How do I brine a turkey?
Dry brine or wet brine? A dry brine is just a salt rub by another name. We like that approach and use it often, in recipes like this. But maybe you want to know about wet brining, that fabled method of soaking a whole turkey in salted water (the brine!), for 24-plus hours? The actual process isn’t hard; for most of us it’s just a challenge to find a vessel large enough to hold the turkey and several gallons of water, and a place to let the turkey sit. Give it a go following these steps.
What's the best way to carve a turkey?
You’ve roasted a beautiful, moist turkey, no problem -- but the carving is what scares you? Don’t be afraid, it’s a straightforward four-step process. "Everyday Food" host Sarah Carey will show you how.
What's the secret to making great stuffing?
There is no secret. The key to a good stuffing is to use flavorful ingredients -- and follow a good recipe. And remember, it’s stuffing if you put it inside the bird, dressing if it cooks outside. If you want to stuff and prefer a traditional bread stuffing, try this one with sausage, herbs, and pear for sweetness. If you prefer a cornmeal approach, try this rich, nutty dressing with dried fruit.
What are some comforting suggestions for a turkey substitute for a vegan or vegetarian Thanksgiving?
There are so many delectable vegetarian and vegan main course options for the holiday feast that thinking beyond the bird isn't hard: a favorite stuffed vegetable, risotto (with rice, for sure, but also with barley or farro; just sub vegetable stock for chicken), and all manner of delicious savory pies and tarts. Check out our Meatless Thanksgiving Recipes, and peruse these recipes for indulgent vegetarian dishes like gratins and bread puddings if you fancy a luxurious vegetarian option.
What should I serve for a gluten-free Thanksgiving?
Don’t panic, it’s not alien territory: Turkey is gluten-free, and so is the wine you’ll be serving! For those who have been told one of their guests is gluten-free, "Eat Clean" host Shira Bocar advises, “Modify -- don’t totally change -- your menu.” She has three tips:
- Bake your stuffing separate from the turkey (then it's dressing!): Bocar actually prefers it that way because it's crunchier. Separating the two will keep the turkey gluten-free.
- Thicken your usual gravy with cornstarch, not flour. It’s an easy swap, and the gravy is clearer that way too.
- Above all, don’t try to make gluten-free versions of dishes that usually have gluten. For dessert, go seasonal with baked apples (this recipe has pecans for crunch; it’s a great stand-in for apple pie) or poached pears, or try a pumpkin mousse.
I need help with timing -- how do I get everything on the table hot?
Carey says the key to getting everything ready on time is organization. “Base your menu around your turkey. Decide what time you’re serving dinner and plan back from there, allowing time for the turkey to rest -- and using that resting time to warm other dishes in the oven or on the stove top." She recommends making a timeline, so you know what to do when and what will be ready when. That’s key to pulling it all together.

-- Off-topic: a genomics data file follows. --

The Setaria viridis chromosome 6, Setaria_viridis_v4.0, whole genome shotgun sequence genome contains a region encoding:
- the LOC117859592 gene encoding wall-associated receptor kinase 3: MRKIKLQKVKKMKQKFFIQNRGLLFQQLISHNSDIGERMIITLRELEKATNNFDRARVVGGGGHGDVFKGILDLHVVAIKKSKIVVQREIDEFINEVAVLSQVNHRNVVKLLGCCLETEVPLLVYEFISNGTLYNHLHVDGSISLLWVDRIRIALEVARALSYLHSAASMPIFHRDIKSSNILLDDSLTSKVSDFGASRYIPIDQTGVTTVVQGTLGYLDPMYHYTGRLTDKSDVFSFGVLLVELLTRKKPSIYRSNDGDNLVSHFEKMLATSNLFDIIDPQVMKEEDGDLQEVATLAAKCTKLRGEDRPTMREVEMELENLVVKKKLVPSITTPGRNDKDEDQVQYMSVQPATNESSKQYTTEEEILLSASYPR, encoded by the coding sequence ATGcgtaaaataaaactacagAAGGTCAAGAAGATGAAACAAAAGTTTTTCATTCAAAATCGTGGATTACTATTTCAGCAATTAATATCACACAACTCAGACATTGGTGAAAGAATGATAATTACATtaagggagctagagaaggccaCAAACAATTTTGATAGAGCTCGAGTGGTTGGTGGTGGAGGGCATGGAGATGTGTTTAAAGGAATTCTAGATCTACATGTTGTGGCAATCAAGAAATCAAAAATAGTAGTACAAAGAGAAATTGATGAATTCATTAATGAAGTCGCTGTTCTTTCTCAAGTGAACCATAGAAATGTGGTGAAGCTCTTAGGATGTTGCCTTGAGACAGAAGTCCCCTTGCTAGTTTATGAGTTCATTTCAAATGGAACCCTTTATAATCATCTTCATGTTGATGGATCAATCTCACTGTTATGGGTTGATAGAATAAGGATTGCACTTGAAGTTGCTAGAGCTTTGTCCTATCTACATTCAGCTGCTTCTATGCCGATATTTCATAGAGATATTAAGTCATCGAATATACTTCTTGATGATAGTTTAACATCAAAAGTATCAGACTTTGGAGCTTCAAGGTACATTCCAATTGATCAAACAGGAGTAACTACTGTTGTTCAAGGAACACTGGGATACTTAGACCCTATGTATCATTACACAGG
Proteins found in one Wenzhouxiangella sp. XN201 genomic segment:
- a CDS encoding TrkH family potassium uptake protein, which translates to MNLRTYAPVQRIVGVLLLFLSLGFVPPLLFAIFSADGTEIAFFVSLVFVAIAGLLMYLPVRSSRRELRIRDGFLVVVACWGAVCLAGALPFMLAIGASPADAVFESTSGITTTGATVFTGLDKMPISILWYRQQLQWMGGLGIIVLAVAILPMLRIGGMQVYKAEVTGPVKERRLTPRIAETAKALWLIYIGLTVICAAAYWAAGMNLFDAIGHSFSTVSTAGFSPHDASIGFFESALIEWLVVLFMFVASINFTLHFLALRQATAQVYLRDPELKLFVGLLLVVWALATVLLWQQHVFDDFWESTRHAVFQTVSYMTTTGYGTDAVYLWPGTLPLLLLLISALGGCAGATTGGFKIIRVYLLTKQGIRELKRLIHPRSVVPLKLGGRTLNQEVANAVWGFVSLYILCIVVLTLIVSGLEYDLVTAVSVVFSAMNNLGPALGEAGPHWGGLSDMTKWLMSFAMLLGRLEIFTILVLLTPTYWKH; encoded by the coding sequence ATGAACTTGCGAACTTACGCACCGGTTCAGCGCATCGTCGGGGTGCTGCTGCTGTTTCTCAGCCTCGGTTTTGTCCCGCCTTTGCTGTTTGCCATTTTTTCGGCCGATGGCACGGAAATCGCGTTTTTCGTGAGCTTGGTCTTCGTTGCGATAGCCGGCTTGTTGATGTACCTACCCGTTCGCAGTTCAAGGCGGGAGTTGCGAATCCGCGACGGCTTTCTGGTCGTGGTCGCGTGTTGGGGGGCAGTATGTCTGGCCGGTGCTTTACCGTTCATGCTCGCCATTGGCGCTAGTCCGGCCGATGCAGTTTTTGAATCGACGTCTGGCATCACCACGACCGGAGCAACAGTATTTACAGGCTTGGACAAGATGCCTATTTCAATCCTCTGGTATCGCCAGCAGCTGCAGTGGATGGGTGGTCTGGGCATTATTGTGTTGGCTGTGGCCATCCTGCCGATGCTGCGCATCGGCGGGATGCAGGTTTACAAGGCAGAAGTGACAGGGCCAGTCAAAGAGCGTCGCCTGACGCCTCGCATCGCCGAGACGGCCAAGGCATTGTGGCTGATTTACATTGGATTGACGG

I'm going to someone else's house for the holiday -- what should I bring?
First off, ask your hosts. They may have decided to let guests bring all the desserts this year, or are having them cater the appetizers. If they don’t have a set assignment for you, it’s best to bring something that doesn’t require reheating, as the stovetop and oven are going to be packed. Think pie, salad, sides that are served at room temperature, appetizers that are ready to go -- take a look here for more ideas.
What are your tricks for quick cleanup? Help!
Think like a chef: Their mantra is "Clean as you go," and Carey says this is key for a home cook too, especially when preparing a big meal with a lot of recipes, dishes, and potential for mess. Don’t keep stuffing dirty dishes into an overflowing sink; wipe surfaces, tidy, and wash or clear away what you can as you finish prepping a recipe.
What are some time-saving make-ahead dishes and strategies?
“The key is being organized, planning your menu, and including make-ahead dishes and dishes where you can prep ingredients ahead or make the dish ahead but bake it on the day,” says Carey. Read our Pre-Thanksgiving To Dos and find recipes here.
Homemade gravy eludes me. How do I make it from scratch?
Really, it’s not so hard -- not if you have the right ingredients and equipment. Pan drippings and giblet stock make for a classic gravy, as "Kitchen Conundrums" host Thomas Joseph shows. And if you are going to fry, grill, or smoke your turkey and need to make gravy without pan drippings, watch how Thomas makes an equally delicious gravy.
Can you suggest some dishes kids will definitely eat?
You mean besides dessert? A lot of kids do like turkey (it’s just a big chicken, after all), and with a variety of sides on the table there should be something to appeal to most small palates. If you know a youngster who doesn’t like mashed potatoes or is especially picky, add a dish that you know he or she will adore. Sweet potatoes should be a winner -- how could kids not like this or this?!
Help -- my piecrust never works. What are some foolproof tips?
Whether your problem lies in making the dough or baking it blind (why does it always shrink?), we can help. Be sure to use very cold unsalted butter, and get out the food processor, because that’s the method we recommend. Joseph will show you how to get piecrust perfect every time.
Any tips for limited oven space?
That turkey sure does monopolize the oven! Give it space by serving stove-top sides like buttered rutabagas and bechamel with greens, along with make-ahead dishes, like this potato recipe. And to keep things simple, pies can be made the day ahead (or earlier if the recipe allows), or frozen.